It’s important to calculate your lifetime retirement paycheck before you say goodbye to the working world, since it’s what you’re going to “make” for the remainder of your life. It’s not your cash warchest for the whole of your retirement; it’s what you’re going to be withdrawing on a regular basis. You’ll probably have some extra cash tucked away in an emergency fund as well, but that money needs to be left for its purpose – emergencies. Your retirement paycheck will determine your budget for living expenses.
Take Inventory Of Your Retirement Assets
Your lifetime retirement paycheck is a function of your overall retirement assets, including sources that are obviously earmarked for retirement (e.g. pensions, 401(k)s, IRAs, and any other retirement savings accounts). But don’t stop there. Take into account all of your assets and how they might change during retirement. Are you going to sell your house? How much do you plan to net from that sale, and how much will you need to pay for other housing afterward? Do you have an annuity or other retirement account that’s already earmarked for emergency and medical expenses?
Don’t forget the growth that your retirement accounts will accumulate after you retire. For many people, the yields on their retirement accounts (i.e. what they earn every year) are their lifetime retirement paycheck. Use an investment calculator to find out what you might expect to yield over the course of your retirement.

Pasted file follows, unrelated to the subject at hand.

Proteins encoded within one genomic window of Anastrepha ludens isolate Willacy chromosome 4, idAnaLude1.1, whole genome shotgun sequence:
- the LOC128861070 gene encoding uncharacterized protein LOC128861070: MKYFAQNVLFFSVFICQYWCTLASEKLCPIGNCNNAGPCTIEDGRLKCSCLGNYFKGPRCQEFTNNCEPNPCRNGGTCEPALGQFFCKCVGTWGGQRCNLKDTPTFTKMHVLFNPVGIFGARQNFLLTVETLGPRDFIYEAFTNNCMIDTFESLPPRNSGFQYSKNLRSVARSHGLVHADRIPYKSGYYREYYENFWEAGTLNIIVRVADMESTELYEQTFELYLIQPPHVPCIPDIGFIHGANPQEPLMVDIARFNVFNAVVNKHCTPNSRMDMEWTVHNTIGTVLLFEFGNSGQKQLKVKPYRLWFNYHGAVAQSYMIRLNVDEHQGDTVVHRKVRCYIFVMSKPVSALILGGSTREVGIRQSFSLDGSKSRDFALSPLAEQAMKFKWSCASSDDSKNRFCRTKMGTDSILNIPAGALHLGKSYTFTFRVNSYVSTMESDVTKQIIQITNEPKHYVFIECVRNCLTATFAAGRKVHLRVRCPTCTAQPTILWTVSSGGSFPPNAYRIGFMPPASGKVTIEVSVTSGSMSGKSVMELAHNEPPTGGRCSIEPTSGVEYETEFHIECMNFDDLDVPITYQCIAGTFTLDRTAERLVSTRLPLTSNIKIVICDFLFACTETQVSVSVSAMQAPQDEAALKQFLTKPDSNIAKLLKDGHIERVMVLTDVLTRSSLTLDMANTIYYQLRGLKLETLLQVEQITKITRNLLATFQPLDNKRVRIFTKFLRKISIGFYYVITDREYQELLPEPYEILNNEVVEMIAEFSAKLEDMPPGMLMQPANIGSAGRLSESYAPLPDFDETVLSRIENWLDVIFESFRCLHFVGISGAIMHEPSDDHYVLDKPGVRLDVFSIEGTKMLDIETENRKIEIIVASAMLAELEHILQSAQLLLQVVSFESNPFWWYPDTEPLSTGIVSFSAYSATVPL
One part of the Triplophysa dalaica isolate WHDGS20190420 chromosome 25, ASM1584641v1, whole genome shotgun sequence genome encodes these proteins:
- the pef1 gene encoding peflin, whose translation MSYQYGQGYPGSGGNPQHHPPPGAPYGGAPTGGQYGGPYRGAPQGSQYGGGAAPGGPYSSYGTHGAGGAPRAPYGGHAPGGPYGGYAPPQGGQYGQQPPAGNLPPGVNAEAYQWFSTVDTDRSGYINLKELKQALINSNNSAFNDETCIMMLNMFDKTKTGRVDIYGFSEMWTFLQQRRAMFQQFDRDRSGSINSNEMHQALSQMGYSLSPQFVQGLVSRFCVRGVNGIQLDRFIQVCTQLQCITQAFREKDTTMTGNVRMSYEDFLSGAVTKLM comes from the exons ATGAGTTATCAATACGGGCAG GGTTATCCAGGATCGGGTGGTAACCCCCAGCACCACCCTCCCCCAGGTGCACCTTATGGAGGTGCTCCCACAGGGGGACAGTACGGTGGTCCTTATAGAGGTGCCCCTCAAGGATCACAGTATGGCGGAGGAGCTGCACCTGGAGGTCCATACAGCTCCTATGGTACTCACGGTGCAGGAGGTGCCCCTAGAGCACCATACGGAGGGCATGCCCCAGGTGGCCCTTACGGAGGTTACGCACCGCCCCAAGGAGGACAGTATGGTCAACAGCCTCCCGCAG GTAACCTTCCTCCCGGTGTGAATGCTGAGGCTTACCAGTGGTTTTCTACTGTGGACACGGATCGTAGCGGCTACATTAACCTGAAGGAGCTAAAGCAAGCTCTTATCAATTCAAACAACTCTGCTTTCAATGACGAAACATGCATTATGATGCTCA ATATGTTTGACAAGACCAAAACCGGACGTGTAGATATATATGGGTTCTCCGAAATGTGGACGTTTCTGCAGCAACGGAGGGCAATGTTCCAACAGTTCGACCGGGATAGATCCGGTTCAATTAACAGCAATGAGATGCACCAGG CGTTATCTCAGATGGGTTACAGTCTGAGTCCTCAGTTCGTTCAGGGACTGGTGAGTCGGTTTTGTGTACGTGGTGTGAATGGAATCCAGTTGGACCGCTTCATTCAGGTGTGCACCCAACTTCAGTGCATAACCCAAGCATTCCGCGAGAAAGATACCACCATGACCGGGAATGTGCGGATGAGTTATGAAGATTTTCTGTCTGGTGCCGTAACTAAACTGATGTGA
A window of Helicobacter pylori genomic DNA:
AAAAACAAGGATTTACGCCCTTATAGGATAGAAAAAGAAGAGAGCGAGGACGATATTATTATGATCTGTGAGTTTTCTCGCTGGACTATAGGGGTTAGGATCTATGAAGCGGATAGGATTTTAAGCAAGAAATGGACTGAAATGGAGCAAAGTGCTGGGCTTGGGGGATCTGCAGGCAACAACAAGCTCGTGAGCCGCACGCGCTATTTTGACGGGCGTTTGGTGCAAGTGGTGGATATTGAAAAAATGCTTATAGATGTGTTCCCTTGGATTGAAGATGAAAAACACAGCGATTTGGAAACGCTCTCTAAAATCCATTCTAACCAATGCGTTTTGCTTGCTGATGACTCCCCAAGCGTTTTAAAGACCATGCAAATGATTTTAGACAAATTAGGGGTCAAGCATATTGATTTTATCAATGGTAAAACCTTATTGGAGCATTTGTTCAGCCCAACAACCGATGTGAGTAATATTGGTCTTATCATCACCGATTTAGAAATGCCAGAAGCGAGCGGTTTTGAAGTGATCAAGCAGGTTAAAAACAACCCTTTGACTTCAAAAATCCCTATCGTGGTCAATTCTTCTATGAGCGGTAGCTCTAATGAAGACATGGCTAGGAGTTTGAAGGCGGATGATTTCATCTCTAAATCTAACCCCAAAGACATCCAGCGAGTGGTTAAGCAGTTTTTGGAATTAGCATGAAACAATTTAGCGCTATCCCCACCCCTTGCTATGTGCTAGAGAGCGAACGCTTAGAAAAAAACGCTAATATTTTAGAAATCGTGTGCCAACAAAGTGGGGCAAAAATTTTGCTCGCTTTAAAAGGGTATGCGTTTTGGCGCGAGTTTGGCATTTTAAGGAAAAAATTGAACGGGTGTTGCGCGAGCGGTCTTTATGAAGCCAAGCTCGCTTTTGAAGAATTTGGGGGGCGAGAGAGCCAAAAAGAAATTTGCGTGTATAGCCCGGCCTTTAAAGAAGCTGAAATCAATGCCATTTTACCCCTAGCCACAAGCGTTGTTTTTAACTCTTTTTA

Decide How To Take Your Pay
You may live off of your yields and leave the principle as an emergency fund, or you may have so much saved up that taking away from the principle doesn’t pose a problem. How you take your pay is something that you’re going to have to figure out before you retire. You’re not married to one method or the other, but if you pick the wrong one, you might be.
The main thing you’re going to need is an emergency fund for health care expenses, which are estimated to be around $220,000 (not including any nursing home care costs) for the average retired couple in America. But you also want to have a big chunk of cash for unforeseen events, just like you do now. Plan for both of those contingencies and you can do basically whatever you want with the rest of your nest egg.
Now comes the time for the rubber to hit the road. Just how much do you plan to spend when you retire? Don’t simply calculate your expenses and stop there. You haven’t worked all these decades not to have a little (OK, a lot) of fun during your retirement. You need to plan for vacations, celebrations, and even legacies. How much do you want to leave to your kids and grandkids? How much do you have to leave to relatives you might be taking care of? All of these expenses need to be included in your budget because they’re going to come out of your lifetime retirement paycheck.
Match Your Numbers
Now it’s time to compare your two numbers. Ideally, your lifetime retirement paycheck should be in excess of your budget. If it’s not, you need to run those numbers again. Maybe you missed something, or maybe you crunched the numbers the wrong way. Crunching them the right way might give you a more pleasing number. The most important thing is for you to be able to support yourself after you’re done working. Few things are going to cramp your retirement style more than running out of money.